Human Milk and the Response of Intestinal Epithelium to Infection

  • Kathrin Bernt
  • W. Allan Walker
Part of the Advances in Experimental Medicine and Biology book series (AEMB, volume 501)


The discussion about breast-feeding vs. formula is not an invention of modern times. Its roots go back to ancient times, and we find recommendations to delay breast-feeding from Indian authors as early as 1500 BC. During these centuries, philosophical theories and mythology, rather than facts about nutrition or immunology, dominated this dispute. Important revisions of pathologic concepts at the end of the 19thcentury allowed a scientific evaluation of the benefits of breast-feeding. The finding that infectious diseases were caused by microorganisms provided the basis for the idea that human milk might help the neonate to overcome these illnesses. Paul Ehrlich, coworker of Robert Koch and one of the most important microbiologists and immunologists in medical history, was the first to show the transfer of maternal antibodies to the neonate by human milk (Ehrlich & Hubner 1892; Brieger & Ehrlich 1893). Since then a variety of other immunologically active components have been described in human milk and evidence is accumulating that human milk may also exert active immunostimulatory and immunomodulatory functions and help the development of the child’s own mucosal immune system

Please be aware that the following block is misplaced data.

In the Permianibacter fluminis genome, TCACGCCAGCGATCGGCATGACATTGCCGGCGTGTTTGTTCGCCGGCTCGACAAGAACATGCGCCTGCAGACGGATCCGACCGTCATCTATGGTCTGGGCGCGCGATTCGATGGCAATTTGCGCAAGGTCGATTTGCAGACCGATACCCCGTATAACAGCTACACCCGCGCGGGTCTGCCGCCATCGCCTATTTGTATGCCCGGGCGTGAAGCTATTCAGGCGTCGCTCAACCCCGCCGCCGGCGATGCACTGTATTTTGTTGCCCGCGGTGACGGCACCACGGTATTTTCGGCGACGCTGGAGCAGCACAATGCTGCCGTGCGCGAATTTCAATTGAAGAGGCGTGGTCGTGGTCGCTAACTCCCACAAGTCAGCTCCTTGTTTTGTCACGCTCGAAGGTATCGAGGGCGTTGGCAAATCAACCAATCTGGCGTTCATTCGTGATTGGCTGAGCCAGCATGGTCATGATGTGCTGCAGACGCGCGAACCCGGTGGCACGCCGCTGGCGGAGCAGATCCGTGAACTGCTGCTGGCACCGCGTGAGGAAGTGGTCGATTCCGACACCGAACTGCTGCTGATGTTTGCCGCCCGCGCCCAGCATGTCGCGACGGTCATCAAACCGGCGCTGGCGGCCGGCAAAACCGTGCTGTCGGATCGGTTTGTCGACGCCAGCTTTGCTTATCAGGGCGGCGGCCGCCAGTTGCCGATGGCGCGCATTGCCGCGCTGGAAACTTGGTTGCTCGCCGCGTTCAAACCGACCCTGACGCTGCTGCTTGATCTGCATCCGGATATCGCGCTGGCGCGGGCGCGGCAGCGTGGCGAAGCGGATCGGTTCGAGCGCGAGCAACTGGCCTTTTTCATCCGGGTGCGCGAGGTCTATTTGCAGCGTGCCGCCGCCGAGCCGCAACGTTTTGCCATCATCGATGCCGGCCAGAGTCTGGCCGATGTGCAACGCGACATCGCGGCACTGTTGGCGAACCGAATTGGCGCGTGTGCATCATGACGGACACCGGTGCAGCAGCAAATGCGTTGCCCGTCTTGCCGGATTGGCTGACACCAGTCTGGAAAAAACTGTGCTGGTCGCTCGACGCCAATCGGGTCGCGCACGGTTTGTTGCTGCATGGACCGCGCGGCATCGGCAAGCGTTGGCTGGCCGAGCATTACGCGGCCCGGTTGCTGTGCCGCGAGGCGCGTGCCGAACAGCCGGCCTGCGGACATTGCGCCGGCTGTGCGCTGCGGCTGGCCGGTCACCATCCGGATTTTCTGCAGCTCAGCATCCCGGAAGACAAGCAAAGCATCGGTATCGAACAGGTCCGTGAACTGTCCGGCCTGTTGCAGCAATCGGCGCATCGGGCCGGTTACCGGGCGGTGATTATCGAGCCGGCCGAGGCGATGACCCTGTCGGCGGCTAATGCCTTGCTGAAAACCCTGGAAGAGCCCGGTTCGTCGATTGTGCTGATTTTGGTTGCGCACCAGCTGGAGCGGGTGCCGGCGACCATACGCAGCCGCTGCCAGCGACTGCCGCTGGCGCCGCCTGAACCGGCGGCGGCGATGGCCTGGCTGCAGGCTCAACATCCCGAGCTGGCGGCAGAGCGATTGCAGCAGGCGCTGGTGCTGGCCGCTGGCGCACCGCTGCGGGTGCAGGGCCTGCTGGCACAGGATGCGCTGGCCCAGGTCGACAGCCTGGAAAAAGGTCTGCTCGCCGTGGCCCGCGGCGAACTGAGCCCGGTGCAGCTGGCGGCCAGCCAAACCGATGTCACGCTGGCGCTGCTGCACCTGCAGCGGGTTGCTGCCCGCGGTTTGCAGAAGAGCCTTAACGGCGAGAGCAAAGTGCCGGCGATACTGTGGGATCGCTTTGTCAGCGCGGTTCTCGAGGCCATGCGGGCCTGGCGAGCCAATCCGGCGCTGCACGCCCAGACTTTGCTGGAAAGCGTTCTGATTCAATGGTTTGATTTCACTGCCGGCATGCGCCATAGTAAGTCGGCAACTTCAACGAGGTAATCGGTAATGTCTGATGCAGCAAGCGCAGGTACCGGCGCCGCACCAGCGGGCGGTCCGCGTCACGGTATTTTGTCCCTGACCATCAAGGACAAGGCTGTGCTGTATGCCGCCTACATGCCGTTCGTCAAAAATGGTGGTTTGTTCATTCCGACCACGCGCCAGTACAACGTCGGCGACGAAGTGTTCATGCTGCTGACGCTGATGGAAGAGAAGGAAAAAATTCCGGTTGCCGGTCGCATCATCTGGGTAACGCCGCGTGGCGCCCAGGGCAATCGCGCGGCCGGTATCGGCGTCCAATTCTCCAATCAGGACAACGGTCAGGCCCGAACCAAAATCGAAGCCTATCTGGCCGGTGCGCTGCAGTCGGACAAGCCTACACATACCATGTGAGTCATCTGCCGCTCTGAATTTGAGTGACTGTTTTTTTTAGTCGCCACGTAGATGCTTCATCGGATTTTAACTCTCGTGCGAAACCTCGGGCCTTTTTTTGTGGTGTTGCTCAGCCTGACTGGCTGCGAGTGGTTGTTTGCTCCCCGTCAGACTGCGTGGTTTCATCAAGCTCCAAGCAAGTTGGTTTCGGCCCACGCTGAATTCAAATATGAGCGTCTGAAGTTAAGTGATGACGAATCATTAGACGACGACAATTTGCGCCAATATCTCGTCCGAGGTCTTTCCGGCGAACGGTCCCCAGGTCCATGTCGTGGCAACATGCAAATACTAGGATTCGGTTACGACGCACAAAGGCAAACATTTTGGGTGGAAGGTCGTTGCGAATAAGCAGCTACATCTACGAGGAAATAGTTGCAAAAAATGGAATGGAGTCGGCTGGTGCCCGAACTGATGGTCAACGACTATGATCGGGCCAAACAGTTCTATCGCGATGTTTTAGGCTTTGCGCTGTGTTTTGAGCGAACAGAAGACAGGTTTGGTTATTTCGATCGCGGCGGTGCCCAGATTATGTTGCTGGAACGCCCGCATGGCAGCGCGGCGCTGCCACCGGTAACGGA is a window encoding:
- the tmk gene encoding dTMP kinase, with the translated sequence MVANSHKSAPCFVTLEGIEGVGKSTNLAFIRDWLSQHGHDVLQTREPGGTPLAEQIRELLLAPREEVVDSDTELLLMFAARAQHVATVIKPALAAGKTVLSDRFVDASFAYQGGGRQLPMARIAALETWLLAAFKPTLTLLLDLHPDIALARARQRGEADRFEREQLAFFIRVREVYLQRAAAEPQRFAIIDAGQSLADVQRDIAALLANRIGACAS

Human Milk Intestinal Epithelium Bovine Colostrum Breastfed Infant Mature Milk 
These keywords were added by machine and not by the authors. This process is experimental and the keywords may be updated as the learning algorithm improves.


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Copyright information

© Springer Science+Business Media New York 2001

Authors and Affiliations

  • Kathrin Bernt
    • 1
    • 2
  • W. Allan Walker
    • 1
  1. 1.Developmental Gastroenterology Laboratory and Mucosal Immunology Laboratory Combined Program in Pediatric Gastroenterology and Nutrition Massachusetts General HospitalThe Children’s HospitalBostonUSA
  2. 2.East Humboldt University of BerlinBerlinGermany

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